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Smoking with Michael Schumacher

We all have our personal heroes, and the top Formula One driver has always been one of my favorites
James Suckling
From the Print Edition:
Bill Murray, Nov/Dec 2004

(continued from page 1)

Schumacher was standing by himself in one corner of the room, looking rather isolated and lonely as 30 or so Italians occasionally glanced at him. I guess they were too embarrassed to talk to the driver, or they were simply in awe. It was easy to understand their bashfulness because after the Pope, Ferrari and Schumacher are considered national icons.

Schumacher was dressed casually in his jeans, plaid shirt and brown suede jacket, and I was trying to figure out a cool way to walk over and strike up a conversation. Then I saw that he was smoking a cigar and drinking a glass of red wine.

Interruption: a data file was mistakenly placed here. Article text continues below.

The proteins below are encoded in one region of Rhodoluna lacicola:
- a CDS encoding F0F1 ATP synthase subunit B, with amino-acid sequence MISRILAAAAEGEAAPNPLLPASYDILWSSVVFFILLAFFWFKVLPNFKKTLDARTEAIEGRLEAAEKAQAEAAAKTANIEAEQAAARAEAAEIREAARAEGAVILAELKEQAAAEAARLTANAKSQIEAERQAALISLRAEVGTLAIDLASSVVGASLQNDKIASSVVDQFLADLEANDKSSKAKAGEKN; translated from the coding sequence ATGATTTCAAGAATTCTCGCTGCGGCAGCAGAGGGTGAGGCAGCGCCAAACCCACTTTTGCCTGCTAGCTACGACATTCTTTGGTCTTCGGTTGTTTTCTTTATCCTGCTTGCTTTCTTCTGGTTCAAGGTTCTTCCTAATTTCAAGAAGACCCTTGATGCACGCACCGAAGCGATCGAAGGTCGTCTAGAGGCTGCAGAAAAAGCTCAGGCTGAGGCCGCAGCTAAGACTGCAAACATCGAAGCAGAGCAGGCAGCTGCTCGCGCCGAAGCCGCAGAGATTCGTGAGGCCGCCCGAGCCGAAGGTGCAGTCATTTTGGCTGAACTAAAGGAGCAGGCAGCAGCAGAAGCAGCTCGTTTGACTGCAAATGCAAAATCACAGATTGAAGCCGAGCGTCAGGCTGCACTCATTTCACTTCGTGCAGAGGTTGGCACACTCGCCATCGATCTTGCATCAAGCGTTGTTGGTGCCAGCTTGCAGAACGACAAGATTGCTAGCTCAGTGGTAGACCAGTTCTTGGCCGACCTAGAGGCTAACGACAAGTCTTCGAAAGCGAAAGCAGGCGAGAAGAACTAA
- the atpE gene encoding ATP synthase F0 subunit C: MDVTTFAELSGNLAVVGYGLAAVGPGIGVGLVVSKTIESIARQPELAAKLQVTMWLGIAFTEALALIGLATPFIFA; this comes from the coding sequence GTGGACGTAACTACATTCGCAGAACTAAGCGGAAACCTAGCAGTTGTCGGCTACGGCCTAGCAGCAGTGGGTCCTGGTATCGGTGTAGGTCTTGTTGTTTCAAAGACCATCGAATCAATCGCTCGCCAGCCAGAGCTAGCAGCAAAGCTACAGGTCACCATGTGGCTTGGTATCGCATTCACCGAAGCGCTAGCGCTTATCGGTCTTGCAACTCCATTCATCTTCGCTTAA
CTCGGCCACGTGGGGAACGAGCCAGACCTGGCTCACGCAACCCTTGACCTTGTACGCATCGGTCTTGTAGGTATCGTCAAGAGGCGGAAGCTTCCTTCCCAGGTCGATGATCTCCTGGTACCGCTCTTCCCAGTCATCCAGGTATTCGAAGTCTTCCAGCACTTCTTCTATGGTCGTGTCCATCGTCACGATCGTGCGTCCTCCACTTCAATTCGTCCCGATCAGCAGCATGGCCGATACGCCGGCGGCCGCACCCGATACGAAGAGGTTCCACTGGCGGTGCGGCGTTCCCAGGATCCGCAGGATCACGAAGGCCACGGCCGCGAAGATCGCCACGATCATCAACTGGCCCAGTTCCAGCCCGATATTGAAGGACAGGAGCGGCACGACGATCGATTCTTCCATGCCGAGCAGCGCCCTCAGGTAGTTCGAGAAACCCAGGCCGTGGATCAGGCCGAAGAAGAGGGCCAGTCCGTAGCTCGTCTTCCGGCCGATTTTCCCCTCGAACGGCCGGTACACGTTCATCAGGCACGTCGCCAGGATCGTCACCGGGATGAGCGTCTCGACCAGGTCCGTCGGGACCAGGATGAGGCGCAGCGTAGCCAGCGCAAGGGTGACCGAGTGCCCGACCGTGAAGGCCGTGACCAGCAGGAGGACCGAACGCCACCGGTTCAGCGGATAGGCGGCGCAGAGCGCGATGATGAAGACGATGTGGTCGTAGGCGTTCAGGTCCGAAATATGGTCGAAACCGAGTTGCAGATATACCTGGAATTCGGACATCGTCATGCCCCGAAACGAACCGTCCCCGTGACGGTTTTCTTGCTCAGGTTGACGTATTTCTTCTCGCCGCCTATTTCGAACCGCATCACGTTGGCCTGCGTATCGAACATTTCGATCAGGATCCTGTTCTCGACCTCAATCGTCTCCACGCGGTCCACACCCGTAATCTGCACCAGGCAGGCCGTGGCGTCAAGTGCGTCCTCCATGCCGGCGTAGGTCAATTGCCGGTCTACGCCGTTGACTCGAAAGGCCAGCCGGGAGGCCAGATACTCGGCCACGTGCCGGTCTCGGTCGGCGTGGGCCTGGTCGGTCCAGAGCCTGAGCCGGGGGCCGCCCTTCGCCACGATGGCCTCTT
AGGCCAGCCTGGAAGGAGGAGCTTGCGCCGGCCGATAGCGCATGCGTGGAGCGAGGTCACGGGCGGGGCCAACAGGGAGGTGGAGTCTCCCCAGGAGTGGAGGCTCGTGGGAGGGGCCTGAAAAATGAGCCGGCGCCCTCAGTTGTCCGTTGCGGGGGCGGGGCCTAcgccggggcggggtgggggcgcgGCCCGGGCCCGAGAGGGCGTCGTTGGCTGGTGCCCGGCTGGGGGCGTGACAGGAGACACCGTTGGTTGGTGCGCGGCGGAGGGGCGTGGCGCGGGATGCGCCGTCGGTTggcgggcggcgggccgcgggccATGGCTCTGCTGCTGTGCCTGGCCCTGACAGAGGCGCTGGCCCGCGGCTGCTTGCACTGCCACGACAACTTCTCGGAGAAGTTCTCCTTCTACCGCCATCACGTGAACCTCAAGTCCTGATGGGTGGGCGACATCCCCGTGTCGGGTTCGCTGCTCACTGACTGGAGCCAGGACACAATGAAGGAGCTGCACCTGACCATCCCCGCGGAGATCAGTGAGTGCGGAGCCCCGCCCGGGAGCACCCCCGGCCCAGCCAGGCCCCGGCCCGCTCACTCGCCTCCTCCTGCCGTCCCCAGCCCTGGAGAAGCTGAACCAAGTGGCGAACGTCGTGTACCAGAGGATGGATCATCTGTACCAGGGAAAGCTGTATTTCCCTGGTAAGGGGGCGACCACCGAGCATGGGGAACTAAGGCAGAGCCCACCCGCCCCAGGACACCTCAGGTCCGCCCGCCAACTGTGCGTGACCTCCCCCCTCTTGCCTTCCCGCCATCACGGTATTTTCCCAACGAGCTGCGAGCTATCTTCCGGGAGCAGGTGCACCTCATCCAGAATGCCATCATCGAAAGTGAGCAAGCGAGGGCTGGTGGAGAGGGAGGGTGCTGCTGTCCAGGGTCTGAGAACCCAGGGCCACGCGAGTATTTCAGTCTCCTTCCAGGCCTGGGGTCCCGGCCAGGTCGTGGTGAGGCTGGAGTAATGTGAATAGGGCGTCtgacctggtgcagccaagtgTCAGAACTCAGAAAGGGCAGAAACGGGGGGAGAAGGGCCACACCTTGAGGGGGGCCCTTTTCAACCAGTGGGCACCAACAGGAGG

I walked over and said. "Hey what are you smoking tonight? Is that a Davidoff?"

"Yes," he said, puffing away on a No. 1, the slim elegant cigar from Davidoff in the Dominican Republic. "I enjoy smoking a cigar when I am relaxing like tonight."

He said that he buys most of his cigars near his home in Switzerland. "I smoke lots of different cigars, from Cubans to Davidoffs, but I find that the Davidoffs are always good and they are less strong than the Cubans," he went on.

"But when you smoke Cubans, what do you normally buy?" I asked.

"I like the Partagas 8-9-8," he said. "They have good flavor and I like the size…so what do you think about this wine?

Schumacher was drinking a glass of 2000 Sette Ponte Crongolo, a Tuscan red made of Sangiovese and Merlot. My neighbor, the party's host, makes it.

"I like it," I said rather timidly. "It's a good, elegant Tuscany red."

"Seems sort of thin to me," Schumacher said, looking at his glass of wine as if there was a hole in it. "I prefer a wine with more body, like a Australian Shiraz."


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